Mission to Mars
I have been a fan of Sci-Fi for about forty years now. Over those all too many decades I have seen many films based upon the exploration of space. Perhaps this has jaded my view of such films but I really thought Mission to Mars did not live up to its potential nor did it pay proper homage to its predecessors in this time honored genre. The basic story presents an interesting premise. The first manned mission to Mars meets with a mysterious catastrophe. A second mission is rushed to be launched to see what actually occurred and to rescue any survivors. Luke Graham (Don Chedle) heads the fatal mission. He watches in horror, as it seems the very planet Mars attacks and kills his crewmates. One the rescue mission is Phil (Jerry OConnor), Jim (Gary Sinise) and husband/wife astronauts Woody and Terri (Tim Robbins and Connie Nielsen). Among the under developed subplots is the fact that Jim is recently widowed and that he and his wife should have been on the mission together. The story would have gone a lot further had this story line been explored and contrasted to the married couple Woody and Terri. Instead, the story rushes past this perfect chance for character development and substitutes a lot of special effects. The ending is not much of a shock since we have seen this plot point several times over the years.
The actors in this cast are among the best in Hollywood today. Tim Robbins can really act. This is obvious in how much he can make with so little to work with. The same goes for Sinise and Chedle. They both show they have the talent that can overcome a deficient script. The really shinning point of the cast is Connie Nielsen. She is sexy, smart and in control. Still, she can exhibit an emotional side that adds to the believability of the character. Jerry OConnor slides (pun intended) through his part with ease but his role is almost contrived. I guess even reasonably big stars have bills to pay and need the work.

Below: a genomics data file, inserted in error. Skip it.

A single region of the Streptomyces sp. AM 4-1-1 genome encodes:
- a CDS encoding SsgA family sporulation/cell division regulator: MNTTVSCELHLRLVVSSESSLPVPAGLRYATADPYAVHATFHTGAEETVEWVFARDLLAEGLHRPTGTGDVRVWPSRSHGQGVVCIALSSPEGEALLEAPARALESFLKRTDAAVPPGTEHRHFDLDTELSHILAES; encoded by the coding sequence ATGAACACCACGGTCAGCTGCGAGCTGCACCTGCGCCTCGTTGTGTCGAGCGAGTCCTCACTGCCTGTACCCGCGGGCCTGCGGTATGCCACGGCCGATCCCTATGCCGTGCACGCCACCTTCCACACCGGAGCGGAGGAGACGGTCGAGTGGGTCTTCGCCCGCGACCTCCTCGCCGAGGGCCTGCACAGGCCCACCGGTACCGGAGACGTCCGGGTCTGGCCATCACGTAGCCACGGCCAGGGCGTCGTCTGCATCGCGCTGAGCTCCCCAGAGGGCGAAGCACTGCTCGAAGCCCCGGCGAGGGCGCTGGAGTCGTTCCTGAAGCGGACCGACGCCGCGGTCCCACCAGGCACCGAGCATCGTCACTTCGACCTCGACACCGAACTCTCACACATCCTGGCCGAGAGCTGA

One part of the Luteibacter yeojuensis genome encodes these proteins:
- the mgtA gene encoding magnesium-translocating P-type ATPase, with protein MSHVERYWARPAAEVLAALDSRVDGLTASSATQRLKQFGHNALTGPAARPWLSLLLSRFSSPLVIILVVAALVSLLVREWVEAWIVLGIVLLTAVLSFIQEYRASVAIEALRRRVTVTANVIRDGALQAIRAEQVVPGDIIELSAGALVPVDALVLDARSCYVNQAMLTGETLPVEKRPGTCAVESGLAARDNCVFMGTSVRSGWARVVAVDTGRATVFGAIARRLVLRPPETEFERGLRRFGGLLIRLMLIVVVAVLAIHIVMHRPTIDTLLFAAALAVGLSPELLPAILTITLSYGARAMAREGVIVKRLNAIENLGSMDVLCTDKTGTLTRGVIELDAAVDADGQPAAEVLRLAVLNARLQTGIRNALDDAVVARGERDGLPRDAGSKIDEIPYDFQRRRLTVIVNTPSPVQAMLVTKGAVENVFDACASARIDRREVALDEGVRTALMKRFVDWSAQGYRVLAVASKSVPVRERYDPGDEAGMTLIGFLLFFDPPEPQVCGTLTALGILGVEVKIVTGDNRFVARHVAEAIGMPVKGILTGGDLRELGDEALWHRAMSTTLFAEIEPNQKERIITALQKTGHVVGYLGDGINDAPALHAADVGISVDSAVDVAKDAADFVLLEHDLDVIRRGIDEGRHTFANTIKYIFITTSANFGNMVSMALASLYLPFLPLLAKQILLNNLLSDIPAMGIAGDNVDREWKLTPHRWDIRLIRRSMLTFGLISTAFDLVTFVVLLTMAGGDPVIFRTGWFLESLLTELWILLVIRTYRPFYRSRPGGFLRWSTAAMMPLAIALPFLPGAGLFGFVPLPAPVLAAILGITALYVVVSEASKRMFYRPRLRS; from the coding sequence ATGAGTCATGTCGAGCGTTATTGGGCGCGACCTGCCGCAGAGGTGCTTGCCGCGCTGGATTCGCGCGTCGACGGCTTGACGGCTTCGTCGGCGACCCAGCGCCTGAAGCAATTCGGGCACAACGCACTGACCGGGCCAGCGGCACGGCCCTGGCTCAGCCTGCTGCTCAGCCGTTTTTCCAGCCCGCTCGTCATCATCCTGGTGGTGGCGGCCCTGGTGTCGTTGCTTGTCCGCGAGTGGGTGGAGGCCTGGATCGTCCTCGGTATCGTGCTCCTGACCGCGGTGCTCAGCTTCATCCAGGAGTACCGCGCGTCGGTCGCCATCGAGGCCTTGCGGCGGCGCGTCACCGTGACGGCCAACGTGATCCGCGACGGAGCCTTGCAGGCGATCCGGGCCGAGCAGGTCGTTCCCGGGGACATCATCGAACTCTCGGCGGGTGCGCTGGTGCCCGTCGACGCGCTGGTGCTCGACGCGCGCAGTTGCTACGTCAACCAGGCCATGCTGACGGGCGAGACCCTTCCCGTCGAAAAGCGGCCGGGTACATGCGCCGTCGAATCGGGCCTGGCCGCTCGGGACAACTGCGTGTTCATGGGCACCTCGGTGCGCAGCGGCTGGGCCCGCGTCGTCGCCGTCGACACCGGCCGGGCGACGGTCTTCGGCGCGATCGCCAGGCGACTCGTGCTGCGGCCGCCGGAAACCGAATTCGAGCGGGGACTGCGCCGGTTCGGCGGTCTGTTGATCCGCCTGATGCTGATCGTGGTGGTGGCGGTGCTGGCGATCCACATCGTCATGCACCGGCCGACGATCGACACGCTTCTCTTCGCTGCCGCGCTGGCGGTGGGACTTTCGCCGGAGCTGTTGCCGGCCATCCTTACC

The director of this film is veteran Brian De Palma. Many have stated that he built his career taking scenes from Hitchcock and building a story around them. Here he takes on Stanley Kurbricks 2001. There is a scene where Terri walks into a circular area in the space ship and walks around until she is upside down. Mmm, does this remind anyone else of 2001? The same goes for the stark white room used in the ending. Come on Mr. De Palma, youve done Scarface, Carrie, The Untouchables and Snake Eyes, stick with original ideas, you have the talent for it, use it. De Palma does seem to enjoy playing with the camera, much as his idol Hitchcock did. In Mission to Mars the camera work is excellent, especially since many of the scenes used green screens. One thing that comes to mind is the musical score. There was overly melodramatic organ music in some scenes that belonged more in a 1930s melodrama than in a Sci-Fi opus. He tries to build suspense but since the story line shows many months between events it just doesnt work. He needed more expository scenes to help maintain the feeling of excitement and danger. As it is the film as long periods that it drags. De Palma can do action and do it well. Here he seems to have wanted to go in a different direction and gets lost.
The disc is up to contemporary standards. The audio is one of the best-balanced soundtracks around. There is one scene where the astronauts are looking at a view screen as the camera pans around the room. As the viewing angle changes the voice from the view screen travels from center speaker to the right, around the rear speakers in turn and back through the left front to the center again. This was fun but hardly worth the wait. The video is very clear and free of defects. The extras are pretty routine. An audio commentary, a documentary and some visual effects explanations. If you want a real Mars adventure stick to the 1950s classics and pass this one by.